How could a 4-week discrepancy in due date be explained between calculated due date and the due date a doctor calculates after the first ultrasound?

For example, if we received the 12. of November as due date from our doc after the first ultrasound, this would put us in 7th week.

However, if we use the day of the first last period (e.g. 14. of January) the due date would be: 20. of October.

So how could such a discrepancy be explained?

  • 1
    We had a similar experience, my wife had been pregnant four weeks longer than expected. The dating on the first scan is based solely on size, and up to a certain point, there’s basically no variation in size, so that’s really accurate.
    – AJFaraday
    Mar 21, 2020 at 22:05
  • 4 weeks longer makes sense, after all its possible to get a period while pregnant, but 4 weeks shorter? How could that be explained other than, the embryo stopped growing 4 weeks ago. Mar 21, 2020 at 22:22
  • Well, they’d know if they had stopped growing, there’d be no heart beat.
    – AJFaraday
    Mar 22, 2020 at 8:57
  • @AJF: that's not very reassuring in this particular case if you read the entire question.
    – dxh
    Mar 22, 2020 at 12:16
  • 1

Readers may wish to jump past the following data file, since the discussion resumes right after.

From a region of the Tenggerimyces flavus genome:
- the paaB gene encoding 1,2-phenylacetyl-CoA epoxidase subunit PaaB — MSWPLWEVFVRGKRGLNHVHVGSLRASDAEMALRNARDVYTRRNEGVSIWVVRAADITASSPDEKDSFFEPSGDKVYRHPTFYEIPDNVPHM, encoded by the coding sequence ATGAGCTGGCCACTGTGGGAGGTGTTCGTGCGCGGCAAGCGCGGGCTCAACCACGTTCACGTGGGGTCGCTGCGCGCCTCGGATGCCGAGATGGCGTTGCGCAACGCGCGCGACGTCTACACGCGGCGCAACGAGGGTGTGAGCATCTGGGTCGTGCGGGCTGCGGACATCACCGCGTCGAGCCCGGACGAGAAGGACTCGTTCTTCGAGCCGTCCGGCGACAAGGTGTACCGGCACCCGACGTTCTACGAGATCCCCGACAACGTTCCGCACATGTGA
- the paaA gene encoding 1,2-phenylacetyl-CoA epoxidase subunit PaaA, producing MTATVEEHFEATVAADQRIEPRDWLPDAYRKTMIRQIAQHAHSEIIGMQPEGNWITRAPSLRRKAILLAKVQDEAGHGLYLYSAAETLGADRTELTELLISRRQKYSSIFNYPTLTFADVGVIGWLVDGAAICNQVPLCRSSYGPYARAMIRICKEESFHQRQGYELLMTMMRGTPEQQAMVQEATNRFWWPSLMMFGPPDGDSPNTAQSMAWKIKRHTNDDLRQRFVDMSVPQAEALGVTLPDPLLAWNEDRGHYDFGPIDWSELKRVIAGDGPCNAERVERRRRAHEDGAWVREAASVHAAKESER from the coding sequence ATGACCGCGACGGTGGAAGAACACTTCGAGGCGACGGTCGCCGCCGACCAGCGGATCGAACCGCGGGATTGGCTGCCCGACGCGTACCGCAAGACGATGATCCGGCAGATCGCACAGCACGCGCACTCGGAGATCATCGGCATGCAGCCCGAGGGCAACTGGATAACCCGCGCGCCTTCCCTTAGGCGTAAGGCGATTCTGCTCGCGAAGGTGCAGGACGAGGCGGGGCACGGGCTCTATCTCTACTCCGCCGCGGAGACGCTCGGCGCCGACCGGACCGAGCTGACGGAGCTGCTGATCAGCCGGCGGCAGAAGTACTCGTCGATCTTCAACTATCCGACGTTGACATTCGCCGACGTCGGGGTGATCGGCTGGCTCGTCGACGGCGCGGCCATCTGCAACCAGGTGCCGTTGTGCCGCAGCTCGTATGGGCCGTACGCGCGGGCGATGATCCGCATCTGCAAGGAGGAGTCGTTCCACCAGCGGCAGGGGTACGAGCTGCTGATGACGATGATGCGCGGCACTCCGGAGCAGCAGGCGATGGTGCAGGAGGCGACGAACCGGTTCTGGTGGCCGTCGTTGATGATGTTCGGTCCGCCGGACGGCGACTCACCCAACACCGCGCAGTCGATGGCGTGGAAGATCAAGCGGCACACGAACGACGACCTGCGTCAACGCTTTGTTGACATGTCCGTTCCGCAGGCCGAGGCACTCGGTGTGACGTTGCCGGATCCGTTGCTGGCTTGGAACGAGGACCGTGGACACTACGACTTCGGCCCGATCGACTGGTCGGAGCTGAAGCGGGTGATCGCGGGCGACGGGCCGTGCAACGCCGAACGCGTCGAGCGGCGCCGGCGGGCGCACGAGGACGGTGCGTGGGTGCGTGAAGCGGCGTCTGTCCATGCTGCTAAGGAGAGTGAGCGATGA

Hi, welcome to the site. Unfortunately medical questions are best asked to your doctor and not here; while I think the broad question is ok, it’s clear this is rooted in a specific medical question and that needs professional advice. Good luck!
    – Joe
    Mar 22, 2020 at 13:06

1 Answer 1


Ultrasound is an estimate: measure the size and development of the fetus, and compare it to standard tables of development to figure out how far the pregnancy has progressed. In the first trimester, length measurement alone is used.

A difference of 23 days at either 7 or 10 weeks of development is far outside the normal range of variation. There are many things that could cause this, ranging from a bad measurement by the ultrasound technician, to a missed period causing conception to be later than believed, to development abnormalities. You'll need to consult with your doctor to find out which it is.

  • could it also be that the ovulation happened so much later than calculated? Mar 22, 2020 at 15:11
  • @user1721135, that's also a possibility.
    – Mark
    Mar 22, 2020 at 18:18
  • Nice answer, +1. I bolded the most important takeaway, though. I hope that's ok. Feel free to roll back if it's not ok.
    – anongoodnurse
    Mar 23, 2020 at 22:41

Your Answer

By clicking “Post Your Answer”, you agree to our terms of service, privacy policy and cookie policy

Not the answer you're looking for? Browse other questions tagged or ask your own question.